The primary purpose of most recovery books is to help those suffering from substance abuse find ways to “recover” from their debilitating addictions, including their obsession and compulsion to drink and “use.”
However, the question can be asked: Are recovery books only for addicts? Which is to say, can they also help people who “suffer” emotionally, physically, and spiritually from other unhealthy propensities and compulsions?
I believe the answer is yes in most cases.
Some recovery books, for example, can help people reduce the propensity to constantly enable their children and loved ones to their detriment; overcome the procrastination and stagnancy of being frozen by their fear, anger, and anxiety; alleviate the harms resulting from the strong need to control others; and mitigate the disharmony and discord from the unwillingness to accept people and things as they are.
On topic, you may wish to read my post, The Link Between Addiction and Control, which generated more traffic and Facebook shares than any post I wrote in the past three years.
While not specifically intended as such, in many ways my book Losing Control, Finding Serenity (LCFS) is a recovery book, and I am grateful that it has received interest from those in or seeking recovery. At the same time, it resonates strongly with people wishing to reduce their propensity towards co-dependency, their compulsion to control others, and their constant struggle with fear, anger and rage—all of which deprive them of peace and serenity.
*At various times LCFS has been in the Amazon top 100 in the categories of co-dependency, twelve steps, personal growth and transformation, and self-help.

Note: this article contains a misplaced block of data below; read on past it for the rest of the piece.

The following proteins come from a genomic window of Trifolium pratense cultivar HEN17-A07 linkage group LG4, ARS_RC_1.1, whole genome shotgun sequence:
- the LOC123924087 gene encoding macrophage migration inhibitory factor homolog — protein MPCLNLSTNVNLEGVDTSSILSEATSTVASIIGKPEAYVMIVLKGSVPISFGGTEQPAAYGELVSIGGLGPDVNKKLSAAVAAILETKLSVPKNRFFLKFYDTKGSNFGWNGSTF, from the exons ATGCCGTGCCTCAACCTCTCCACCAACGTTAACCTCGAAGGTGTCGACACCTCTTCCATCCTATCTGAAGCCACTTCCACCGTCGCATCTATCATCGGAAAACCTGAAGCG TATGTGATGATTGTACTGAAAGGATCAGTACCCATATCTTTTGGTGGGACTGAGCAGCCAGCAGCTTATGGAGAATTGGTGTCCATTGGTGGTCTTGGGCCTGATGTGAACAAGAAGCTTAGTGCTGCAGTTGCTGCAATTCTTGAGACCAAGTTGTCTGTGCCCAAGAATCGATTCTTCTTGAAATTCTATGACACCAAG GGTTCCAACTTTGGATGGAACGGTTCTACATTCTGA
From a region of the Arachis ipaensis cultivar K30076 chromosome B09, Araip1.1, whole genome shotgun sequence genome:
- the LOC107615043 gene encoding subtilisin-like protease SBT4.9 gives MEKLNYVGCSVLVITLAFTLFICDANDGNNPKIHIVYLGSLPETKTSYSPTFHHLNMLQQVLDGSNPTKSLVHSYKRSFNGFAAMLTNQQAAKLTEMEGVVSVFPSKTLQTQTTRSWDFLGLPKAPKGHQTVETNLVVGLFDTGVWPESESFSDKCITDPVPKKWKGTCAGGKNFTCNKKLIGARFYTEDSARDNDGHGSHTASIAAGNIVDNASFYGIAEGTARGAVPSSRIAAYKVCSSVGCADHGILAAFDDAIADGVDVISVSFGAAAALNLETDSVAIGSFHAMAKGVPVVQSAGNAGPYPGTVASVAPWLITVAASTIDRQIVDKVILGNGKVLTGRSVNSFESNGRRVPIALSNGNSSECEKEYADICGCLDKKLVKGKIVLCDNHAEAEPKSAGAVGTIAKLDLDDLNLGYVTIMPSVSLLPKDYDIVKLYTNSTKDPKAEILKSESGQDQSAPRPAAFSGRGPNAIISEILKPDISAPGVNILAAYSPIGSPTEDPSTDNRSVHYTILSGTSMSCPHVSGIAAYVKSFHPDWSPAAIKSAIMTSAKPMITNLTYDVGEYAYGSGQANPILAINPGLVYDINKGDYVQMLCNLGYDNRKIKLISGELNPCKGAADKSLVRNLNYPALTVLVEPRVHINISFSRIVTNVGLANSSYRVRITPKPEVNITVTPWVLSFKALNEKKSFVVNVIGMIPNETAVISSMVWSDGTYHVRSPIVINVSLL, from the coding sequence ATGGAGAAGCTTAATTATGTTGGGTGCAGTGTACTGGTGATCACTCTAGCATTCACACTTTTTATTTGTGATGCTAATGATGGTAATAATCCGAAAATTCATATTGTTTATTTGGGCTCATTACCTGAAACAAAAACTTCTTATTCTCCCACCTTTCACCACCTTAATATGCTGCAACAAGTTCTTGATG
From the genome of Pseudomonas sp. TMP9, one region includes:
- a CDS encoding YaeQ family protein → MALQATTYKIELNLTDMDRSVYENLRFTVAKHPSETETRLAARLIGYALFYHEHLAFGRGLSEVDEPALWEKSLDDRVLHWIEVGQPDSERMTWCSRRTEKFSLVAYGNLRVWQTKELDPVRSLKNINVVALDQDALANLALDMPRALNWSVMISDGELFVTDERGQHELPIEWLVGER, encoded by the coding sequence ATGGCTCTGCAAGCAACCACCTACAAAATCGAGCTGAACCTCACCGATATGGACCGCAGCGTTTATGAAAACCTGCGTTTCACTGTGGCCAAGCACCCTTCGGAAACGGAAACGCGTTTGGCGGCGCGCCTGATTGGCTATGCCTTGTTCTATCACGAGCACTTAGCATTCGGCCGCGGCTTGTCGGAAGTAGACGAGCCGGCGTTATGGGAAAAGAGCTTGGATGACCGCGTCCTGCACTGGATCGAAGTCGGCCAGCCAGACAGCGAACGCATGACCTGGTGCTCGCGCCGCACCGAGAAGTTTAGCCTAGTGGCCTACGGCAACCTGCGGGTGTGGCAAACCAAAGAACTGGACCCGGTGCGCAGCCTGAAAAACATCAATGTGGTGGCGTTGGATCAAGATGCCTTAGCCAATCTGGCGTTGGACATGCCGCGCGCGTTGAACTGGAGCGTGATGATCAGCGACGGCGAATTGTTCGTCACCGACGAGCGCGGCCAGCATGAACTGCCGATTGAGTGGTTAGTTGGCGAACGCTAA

One reason I believe that recovery books can also help others is that the precepts of powerlessness and acceptance that many propound as a prerequisite to recovery—specifically, the addict’s powerlessness over abusive substances and acceptance of how it severely impacts his or her life—can also be applied to other debilitating conditions and circumstances.
For example, people are essentially powerless over such situations and conditions as:
- A child’s learning disability.
- A loved one’s character flaws.
- Parents’ inability to outwardly express love.
- Co-workers’ or bosses being uncaring or overbearing.
- Physical limitations and infirmities.
Accepting that we are powerless over such circumstances and conditions reveals realistic options and choices that can mitigate our pain and suffering and thereby improve our lives. Simply put, with acceptance comes choice.
In writing my forthcoming book, The Gifts of Acceptance: Embracing People and Things as They Are, it is my hope that it will benefit both those seeking recovery from addictions and addictive behavior and those whose serenity and well-being are impacted by other harmful propensities, attitudes, and behavior patterns, such as denial, unreasonable expectations, arrogance, and the unwillingness to accept “what is.” (A preview chapter of the book can be downloaded by clicking here.)
What is your view on this subject?
Do you agree that recovery books can help others with their life challenges and struggles? Have you personally benefited from a recovery book or know of someone who has? Or do you disagree with the proposition? Please share your views.
In the meantime, remember to
Let it Go—and Accept What Is!
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